The recommendations made in the recent report on MU Greek life are intended to prevent incidents such as the recent deaths in fraternities at Florida State University, Penn State University and Louisiana State University, the report’s author told students, alumni and administrators at a forum Friday afternoon.
MU should implement the recommendations — including barring freshmen from living in fraternity houses and not allowing hard liquor in the houses — so “the University of Missouri (is not) in the headlines like a Penn State, like an LSU, like a Florida State,” said Gentry McCreary, the CEO of Dyad Strategies.
Jake Eovaldi, an MU senior and the incoming Interfraternity Council president, said McCreary giving recommendations is helpful, but a lot of conversations still need to take place.
“When they are asking these broad questions and he can only give like a thousand-foot view of it instead of the nitty-gritty, that’s the best you can do,” Eovaldi said. “He spent a month in Columbia or whatever and got the best that he could out of Greek life, but he doesn’t know everything about the place.”
Jeffery Zeilenga, the dean of students, said student safety was the top priority, referencing the recent deaths at fraternities.
“We don’t want that to happen on this campus,” he said. “We want to do everything we can to ensure the safety of our Greek community.”
About 30 students and alumni attended the forum Friday. After McCreary presented his report and its suggestions, he answered questions that were written on cards from those in attendance.
McCreary, who noted that he had been a fraternity member at the University of Tennessee, said one of the first things Gary Ward, the interim vice chancellor for student affairs, said to him when he arrived on campus was that MU wants to have the best Greek system in the country.
“I see the opportunity because we have a system that is well over 100 years old,” Ward said. “We have a large system and we have passion in this system, so we can have the nation’s best Greek system, but we have to get past this issue of student safety.”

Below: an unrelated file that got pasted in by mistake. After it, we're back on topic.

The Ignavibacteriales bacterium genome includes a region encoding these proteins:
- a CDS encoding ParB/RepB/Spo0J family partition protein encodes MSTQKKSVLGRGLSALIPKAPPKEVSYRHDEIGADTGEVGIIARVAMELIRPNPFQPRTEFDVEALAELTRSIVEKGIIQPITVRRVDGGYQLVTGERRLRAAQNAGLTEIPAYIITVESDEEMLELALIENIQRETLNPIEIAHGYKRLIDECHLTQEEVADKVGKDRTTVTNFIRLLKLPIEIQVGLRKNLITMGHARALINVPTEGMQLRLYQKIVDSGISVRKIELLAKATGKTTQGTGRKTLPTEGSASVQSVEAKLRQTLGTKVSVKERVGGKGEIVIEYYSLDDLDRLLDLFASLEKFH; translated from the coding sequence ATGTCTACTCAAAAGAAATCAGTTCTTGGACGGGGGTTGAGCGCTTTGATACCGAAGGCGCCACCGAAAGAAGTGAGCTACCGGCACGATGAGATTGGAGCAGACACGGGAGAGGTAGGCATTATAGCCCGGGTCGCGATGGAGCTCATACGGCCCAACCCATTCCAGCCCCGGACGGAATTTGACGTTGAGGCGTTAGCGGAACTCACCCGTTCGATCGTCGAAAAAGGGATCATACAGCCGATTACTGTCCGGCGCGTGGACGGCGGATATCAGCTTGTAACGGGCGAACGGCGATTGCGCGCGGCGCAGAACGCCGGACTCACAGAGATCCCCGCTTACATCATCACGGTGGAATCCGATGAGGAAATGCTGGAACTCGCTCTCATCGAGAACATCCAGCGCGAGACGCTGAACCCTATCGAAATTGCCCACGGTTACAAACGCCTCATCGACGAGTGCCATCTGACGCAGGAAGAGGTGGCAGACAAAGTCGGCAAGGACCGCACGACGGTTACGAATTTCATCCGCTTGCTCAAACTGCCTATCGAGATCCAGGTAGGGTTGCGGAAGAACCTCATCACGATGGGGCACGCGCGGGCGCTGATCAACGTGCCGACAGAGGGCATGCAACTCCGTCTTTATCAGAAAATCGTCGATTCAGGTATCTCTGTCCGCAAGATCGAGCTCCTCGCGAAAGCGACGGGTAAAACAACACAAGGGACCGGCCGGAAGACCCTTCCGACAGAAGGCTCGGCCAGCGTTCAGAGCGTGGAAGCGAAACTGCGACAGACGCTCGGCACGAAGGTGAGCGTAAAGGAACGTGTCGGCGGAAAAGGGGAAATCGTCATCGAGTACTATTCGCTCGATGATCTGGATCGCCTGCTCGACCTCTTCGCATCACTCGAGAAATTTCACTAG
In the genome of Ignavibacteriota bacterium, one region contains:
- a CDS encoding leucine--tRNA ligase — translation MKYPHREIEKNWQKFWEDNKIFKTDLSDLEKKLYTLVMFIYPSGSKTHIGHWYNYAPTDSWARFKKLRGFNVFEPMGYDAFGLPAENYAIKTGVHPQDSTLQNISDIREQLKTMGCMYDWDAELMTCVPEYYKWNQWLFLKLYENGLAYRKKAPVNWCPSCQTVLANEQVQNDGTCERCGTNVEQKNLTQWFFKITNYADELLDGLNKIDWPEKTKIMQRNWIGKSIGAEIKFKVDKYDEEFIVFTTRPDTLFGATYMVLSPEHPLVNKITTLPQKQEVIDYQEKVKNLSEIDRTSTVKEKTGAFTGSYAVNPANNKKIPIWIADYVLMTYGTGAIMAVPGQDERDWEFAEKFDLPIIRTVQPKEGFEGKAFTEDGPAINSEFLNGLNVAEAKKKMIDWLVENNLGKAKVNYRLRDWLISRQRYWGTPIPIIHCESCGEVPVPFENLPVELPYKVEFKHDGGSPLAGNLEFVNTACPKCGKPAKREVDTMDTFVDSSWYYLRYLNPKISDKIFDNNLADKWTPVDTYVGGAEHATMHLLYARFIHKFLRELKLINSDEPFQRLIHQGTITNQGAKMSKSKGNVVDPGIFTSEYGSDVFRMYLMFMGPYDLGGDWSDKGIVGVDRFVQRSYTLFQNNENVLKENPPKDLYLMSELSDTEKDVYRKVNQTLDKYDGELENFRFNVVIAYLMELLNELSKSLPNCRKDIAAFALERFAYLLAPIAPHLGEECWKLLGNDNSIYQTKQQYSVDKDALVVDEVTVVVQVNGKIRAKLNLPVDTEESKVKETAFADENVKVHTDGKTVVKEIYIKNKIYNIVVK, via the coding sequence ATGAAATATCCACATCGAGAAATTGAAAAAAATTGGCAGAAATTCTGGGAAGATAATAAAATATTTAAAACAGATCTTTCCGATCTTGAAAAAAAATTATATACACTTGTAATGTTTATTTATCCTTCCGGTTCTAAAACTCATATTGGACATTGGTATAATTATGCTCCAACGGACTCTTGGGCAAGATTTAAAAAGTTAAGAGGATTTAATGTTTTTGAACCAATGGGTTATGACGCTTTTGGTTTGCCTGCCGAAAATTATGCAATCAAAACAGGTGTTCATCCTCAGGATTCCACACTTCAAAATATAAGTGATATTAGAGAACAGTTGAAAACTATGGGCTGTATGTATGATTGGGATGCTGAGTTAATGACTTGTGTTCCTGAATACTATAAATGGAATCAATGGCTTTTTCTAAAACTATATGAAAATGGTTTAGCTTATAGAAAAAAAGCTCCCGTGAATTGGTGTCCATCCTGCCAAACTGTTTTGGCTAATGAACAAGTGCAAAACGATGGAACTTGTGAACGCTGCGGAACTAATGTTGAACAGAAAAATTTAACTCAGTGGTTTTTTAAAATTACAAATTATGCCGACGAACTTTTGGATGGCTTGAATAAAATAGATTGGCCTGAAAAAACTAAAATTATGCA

The first step toward that goal was taken when MU commissioned the risk-assessment report for $22,000. The second step is a plan to implement the report’s suggestions, which will be decided in the coming months. The third step is implementing it.
Ward said that last May, when he was asked to be the interim vice chancellor for student affairs, he immediately received an email from Devin Tarantino, who was the Interfraternity Council president at the time. Tarantino told Ward to be ready for a large amount of concern about Greek life.
When he read that, Ward said, he was scared to death.
“I was hearing some very disturbing things,” Ward said, which concerned him.
Last Thursday, a revised version of the report was uploaded on the MU website after McCreary was alerted to MU data that showed that new MU fraternity members perform better academically than freshmen males as a whole.
Tarantino said he knew people had misconceptions about Greek life and there was some inaccurate information in the report.
“But as we are doing these meetings,” he said, “we also came into it thinking that there’s work to be done, and those misconceptions will be answered and changed as it goes on.”
Stakeholders will get together and McCreary will be coming back in the winter and early spring to have more discussions about the implementation plan, Ward said. There is no specific date and time that the plans will be implemented, he said.
“The first part is done,” he said. “We still have two more parts to go.”
McCreary also believes MU can set the standard for Greek life nationwide.
“If we can do this right, show that a large campus like Missouri can do this the right way and implement some of these things, I think it can be a national model for other campuses to follow,” McCreary said. “But it’s going to take the undergraduates stepping up and taking the lead and taking ownership of that.”